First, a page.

Skip to Main Content
U.S. Forest Service
Caring for the land and serving people

United States Department of Agriculture

Home > Search > Publication Information

  1. Share via EmailShare on FacebookShare on LinkedInShare on Twitter
    Dislike this pubLike this pub
    Author(s): Jacquelyn E. McRae; Peter E. Schlichting; Nathan P. Snow; Amy J. Davis; Kurt C. VerCauteren; John C. Kilgo; David A. Keiter; James C. Beasley; Kim M. Pepin
    Date: 2020
    Source: Wildlife Society Bulletin
    Publication Series: Scientific Journal (JRNL)
    Station: Southern Research Station
    PDF: Download Publication  (732.0 KB)


    Baiting is a fundamental strategy for the global management of wild pigs (Sus scrofa); however, little information exists on how anthropogenic bait affects wild pig movements on a landscape.We investigated factors that are important in determining the spatial area of attraction for wild pigs to bait (‘area of influence’ of a bait site) using data from Global Positioning System (GPS) collars and locations of bait sites.We monitored movements of wild pigs in 2 distinct study areas in the United States from February to September 2016 and used locational data using GPS collars to analyze the influence of habitat quality (dependent on site), home range size, number of bait sites in the home range, distance to a bait site, and sex in relation to movement in time and space. We determined the average area of influence by calculating the area of a circle with the radius as the average maximum distance travelled by wild pigs to reach a bait site. The average area of influence for our bait sites was 6.7 km2 (or a radius of approximately 1.5 km), suggesting a bait spacing of approximately 1.5 km would be adequate to capture visitation by most wild pigs and a spacing of 3 km could allow substantial visitation while minimizing redundant effort depending on the spatial structure of the populations. Eighty percent of wild pigs first visited bait sites within 8.9 days after bait deployment; and they visited earlier when their home range size was larger. As the number of bait sites in an individual’s home range increased, individual pigs visited more bait sites, and the probability of a visit increased dramatically up to approximately 5 bait sites and much less thereafter.Wild pigs travelled farther distances to visit bait sites in lower quality habitat. Our results support the hypothesis that habitat quality can mediate the efficacy of baiting programs for wildlife by influencing their movement patterns and motivation to use anthropogenic resources. Our results suggest wild pigs will travel extensively within their home range to visit bait sites, and that in lower quality habitat, most animals will find bait sites more quickly. Determining the area of influence of bait sites can increase the efficacy of planning and monitoring management programs. Our study provides new information to help managers plan baiting designs to attract the greatest number of pigs.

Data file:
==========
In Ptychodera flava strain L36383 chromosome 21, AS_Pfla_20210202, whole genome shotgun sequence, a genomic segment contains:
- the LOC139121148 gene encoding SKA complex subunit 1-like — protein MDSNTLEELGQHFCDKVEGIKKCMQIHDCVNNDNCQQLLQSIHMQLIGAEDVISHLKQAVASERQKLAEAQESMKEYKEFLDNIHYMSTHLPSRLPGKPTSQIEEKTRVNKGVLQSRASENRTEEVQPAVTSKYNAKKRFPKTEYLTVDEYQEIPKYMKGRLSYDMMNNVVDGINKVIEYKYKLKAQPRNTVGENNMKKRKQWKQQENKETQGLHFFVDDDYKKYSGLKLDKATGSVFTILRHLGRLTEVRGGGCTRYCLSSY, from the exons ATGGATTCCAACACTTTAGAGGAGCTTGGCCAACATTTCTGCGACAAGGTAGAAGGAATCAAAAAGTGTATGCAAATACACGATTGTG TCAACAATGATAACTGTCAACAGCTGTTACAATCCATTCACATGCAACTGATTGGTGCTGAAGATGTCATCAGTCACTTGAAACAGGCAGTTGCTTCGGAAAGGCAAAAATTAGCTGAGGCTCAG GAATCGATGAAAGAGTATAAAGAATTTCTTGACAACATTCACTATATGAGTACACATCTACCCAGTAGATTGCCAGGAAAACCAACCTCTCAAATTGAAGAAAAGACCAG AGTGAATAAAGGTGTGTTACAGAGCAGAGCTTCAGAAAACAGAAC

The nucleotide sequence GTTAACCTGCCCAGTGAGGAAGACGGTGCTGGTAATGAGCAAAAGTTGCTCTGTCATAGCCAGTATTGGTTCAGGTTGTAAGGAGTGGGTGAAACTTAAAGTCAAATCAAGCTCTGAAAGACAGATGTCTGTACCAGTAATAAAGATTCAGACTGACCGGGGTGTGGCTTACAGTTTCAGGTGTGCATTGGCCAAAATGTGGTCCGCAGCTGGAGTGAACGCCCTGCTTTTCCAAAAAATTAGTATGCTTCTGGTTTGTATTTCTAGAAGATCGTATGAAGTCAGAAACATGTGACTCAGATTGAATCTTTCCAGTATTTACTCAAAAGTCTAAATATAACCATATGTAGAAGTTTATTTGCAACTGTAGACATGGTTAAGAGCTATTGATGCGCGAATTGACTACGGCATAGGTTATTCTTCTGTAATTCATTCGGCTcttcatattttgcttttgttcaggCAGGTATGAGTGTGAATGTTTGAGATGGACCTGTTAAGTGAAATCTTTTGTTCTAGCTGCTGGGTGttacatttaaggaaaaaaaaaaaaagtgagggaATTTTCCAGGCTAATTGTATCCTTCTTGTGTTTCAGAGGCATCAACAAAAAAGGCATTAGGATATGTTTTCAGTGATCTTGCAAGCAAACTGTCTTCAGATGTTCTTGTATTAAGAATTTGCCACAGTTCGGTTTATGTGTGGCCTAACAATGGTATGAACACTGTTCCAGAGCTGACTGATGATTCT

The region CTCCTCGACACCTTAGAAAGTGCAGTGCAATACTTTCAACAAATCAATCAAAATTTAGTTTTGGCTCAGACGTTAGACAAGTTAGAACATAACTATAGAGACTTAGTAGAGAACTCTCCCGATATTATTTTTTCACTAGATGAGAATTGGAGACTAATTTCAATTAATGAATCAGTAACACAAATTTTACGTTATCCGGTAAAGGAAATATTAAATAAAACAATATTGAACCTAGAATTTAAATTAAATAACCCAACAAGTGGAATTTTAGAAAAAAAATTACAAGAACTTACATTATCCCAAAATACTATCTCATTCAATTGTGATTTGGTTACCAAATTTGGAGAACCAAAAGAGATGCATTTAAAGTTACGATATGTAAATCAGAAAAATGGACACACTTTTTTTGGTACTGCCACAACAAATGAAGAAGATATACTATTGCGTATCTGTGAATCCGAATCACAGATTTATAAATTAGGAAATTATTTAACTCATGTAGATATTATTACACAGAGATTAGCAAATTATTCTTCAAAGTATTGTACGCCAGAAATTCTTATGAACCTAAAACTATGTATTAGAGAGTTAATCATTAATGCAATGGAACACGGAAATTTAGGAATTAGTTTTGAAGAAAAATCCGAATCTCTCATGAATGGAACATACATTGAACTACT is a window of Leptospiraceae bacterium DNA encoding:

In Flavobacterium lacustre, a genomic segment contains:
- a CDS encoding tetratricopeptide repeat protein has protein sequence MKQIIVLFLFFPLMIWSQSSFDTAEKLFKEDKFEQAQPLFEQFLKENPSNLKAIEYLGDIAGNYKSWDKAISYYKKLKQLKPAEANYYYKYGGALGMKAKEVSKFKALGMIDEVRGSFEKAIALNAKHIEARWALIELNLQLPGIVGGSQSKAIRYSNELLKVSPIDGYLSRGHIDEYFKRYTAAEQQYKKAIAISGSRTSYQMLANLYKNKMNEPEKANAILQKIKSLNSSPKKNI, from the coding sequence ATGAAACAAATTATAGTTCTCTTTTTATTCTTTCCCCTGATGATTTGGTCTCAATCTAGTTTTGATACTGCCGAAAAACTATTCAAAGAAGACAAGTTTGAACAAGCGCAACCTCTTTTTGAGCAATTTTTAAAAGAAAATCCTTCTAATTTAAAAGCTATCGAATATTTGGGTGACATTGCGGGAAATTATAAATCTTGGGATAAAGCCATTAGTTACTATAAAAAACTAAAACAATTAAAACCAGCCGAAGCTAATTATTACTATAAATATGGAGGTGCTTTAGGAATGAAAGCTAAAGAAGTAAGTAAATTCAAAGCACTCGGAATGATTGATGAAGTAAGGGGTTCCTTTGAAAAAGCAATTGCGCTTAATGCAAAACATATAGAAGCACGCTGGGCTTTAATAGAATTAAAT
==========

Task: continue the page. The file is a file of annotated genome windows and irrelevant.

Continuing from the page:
Publication Notes

    • You may send email to to request a hard copy of this publication.
    • (Please specify exactly which publication you are requesting and your mailing address.)
    • We recommend that you also print this page and attach it to the printout of the article, to retain the full citation information.
    • This article was written and prepared by U.S. Government employees on official time, and is therefore in the public domain.


    McRae, Jacquelyn E.; Schlichting, Peter E.; Snow, Nathan P.; Davis, Amy J.; VerCauteren, Kurt C.; Kilgo, John C.; Keiter, David A.; Beasley, James C.; Pepin, Kim M. 2020. Factors affecting bait site visitation: area of influence of baits. Wildlife Society Bulletin. 44(2): 362-371.


    Google Scholar


    baiting, invasive species, South Carolina, supplemental feeding, Sus scrofa, Texas, wild pigs, wildlife management

    Related Search

    XML: View XML
Show More
Show Fewer
Jump to Top of Page